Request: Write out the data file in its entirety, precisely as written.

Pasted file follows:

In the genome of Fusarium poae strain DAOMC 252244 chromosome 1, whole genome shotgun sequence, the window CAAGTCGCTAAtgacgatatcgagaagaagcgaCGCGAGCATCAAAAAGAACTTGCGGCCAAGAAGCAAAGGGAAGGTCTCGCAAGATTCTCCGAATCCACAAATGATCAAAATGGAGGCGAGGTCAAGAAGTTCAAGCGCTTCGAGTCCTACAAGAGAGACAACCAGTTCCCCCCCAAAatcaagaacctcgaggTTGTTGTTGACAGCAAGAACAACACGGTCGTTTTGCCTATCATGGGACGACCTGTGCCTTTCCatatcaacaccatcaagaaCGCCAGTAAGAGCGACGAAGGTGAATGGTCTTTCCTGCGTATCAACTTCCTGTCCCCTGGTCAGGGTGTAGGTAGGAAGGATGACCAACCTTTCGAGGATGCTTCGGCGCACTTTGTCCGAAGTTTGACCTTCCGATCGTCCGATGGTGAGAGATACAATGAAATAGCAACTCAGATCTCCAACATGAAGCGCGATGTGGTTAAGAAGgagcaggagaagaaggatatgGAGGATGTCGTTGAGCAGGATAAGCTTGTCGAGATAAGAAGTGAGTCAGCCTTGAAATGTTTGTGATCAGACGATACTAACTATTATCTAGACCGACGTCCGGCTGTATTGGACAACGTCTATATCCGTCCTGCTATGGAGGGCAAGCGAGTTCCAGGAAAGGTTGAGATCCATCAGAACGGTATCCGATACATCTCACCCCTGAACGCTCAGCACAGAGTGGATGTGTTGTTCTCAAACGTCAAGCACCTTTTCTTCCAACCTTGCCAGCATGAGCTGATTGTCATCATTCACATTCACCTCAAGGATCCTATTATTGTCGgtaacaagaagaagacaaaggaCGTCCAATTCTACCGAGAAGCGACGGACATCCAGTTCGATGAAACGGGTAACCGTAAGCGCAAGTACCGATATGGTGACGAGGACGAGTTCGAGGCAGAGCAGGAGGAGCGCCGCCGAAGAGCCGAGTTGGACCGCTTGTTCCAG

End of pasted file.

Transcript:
In the genome of Fusarium poae strain DAOMC 252244 chromosome 1, whole genome shotgun sequence, the window CAAGTCGCTAAtgacgatatcgagaagaagcgaCGCGAGCATCAAAAAGAACTTGCGGCCAAGAAGCAAAGGGAAGGTCTCGCAAGATTCTCCGAATCCACAAATGATCAAAATGGAGGCGAGGTCAAGAAGTTCAAGCGCTTCGAGTCCTACAAGAGAGACAACCAGTTCCCCCCCAAAatcaagaacctcgaggTTGTTGTTGACAGCAAGAACAACACGGTCGTTTTGCCTATCATGGGACGACCTGTGCCTTTCCatatcaacaccatcaagaaCGCCAGTAAGAGCGACGAAGGTGAATGGTCTTTCCTGCGTATCAACTTCCTGTCCCCTGGTCAGGGTGTAGGTAGGAAGGATGACCAACCTTTCGAGGATGCTTCGGCGCACTTTGTCCGAAGTTTGACCTTCCGATCGTCCGATGGTGAGAGATACAATGAAATAGCAACTCAGATCTCCAACATGAAGCGCGATGTGGTTAAGAAGgagcaggagaagaaggatatgGAGGATGTCGTTGAGCAGGATAAGCTTGTCGAGATAAGAAGTGAGTCAGCCTTGAAATGTTTGTGATCAGACGATACTAACTATTATCTAGACCGACGTCCGGCTGTATTGGACAACGTCTATATCCGTCCTGCTATGGAGGGCAAGCGAGTTCCAGGAAAGGTTGAGATCCATCAGAACGGTATCCGATACATCTCACCCCTGAACGCTCAGCACAGAGTGGATGTGTTGTTCTCAAACGTCAAGCACCTTTTCTTCCAACCTTGCCAGCATGAGCTGATTGTCATCATTCACATTCACCTCAAGGATCCTATTATTGTCGgtaacaagaagaagacaaaggaCGTCCAATTCTACCGAGAAGCGACGGACATCCAGTTCGATGAAACGGGTAACCGTAAGCGCAAGTACCGATATGGTGACGAGGACGAGTTCGAGGCAGAGCAGGAGGAGCGCCGCCGAAGAGCCGAGTTGGACCGCTTGTTCCAG